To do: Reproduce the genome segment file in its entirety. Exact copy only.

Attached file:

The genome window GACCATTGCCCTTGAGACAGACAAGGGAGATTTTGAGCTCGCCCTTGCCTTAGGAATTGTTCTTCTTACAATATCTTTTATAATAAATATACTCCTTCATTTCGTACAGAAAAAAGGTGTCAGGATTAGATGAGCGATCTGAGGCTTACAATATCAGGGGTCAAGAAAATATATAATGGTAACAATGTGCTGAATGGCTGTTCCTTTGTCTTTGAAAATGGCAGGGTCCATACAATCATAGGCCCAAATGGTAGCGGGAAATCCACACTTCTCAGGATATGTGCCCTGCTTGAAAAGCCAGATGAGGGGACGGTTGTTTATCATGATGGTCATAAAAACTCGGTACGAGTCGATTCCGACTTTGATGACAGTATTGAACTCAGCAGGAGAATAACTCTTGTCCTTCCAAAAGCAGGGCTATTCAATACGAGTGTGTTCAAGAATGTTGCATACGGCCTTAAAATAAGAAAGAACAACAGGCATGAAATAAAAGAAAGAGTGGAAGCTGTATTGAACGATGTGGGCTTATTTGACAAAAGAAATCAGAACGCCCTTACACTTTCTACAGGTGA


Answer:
The genome window GACCATTGCCCTTGAGACAGACAAGGGAGATTTTGAGCTCGCCCTTGCCTTAGGAATTGTTCTTCTTACAATATCTTTTATAATAAATATACTCCTTCATTTCGTACAGAAAAAAGGTGTCAGGATTAGATGAGCGATCTGAGGCTTACAATATCAGGGGTCAAGAAAATATATAATGGTAACAATGTGCTGAATGGCTGTTCCTTTGTCTTTGAAAATGGCAGGGTCCATACAATCATAGGCCCAAATGGTAGCGGGAAATCCACACTTCTCAGGATATGTGCCCTGCTTGAAAAGCCAGATGAGGGGACGGTTGTTTATCATGATGGTCATAAAAACTCGGTACGAGTCGATTCCGACTTTGATGACAGTATTGAACTCAGCAGGAGAATAACTCTTGTCCTTCCAAAAGCAGGGCTATTCAATACGAGTGTGTTCAAGAATGTTGCATACGGCCTTAAAATAAGAAAGAACAACAGGCATGAAATAAAAGAAAGAGTGGAAGCTGTATTGAACGATGTGGGCTTATTTGACAAAAGAAATCAGAACGCCCTTACACTTTCTACAGGTGA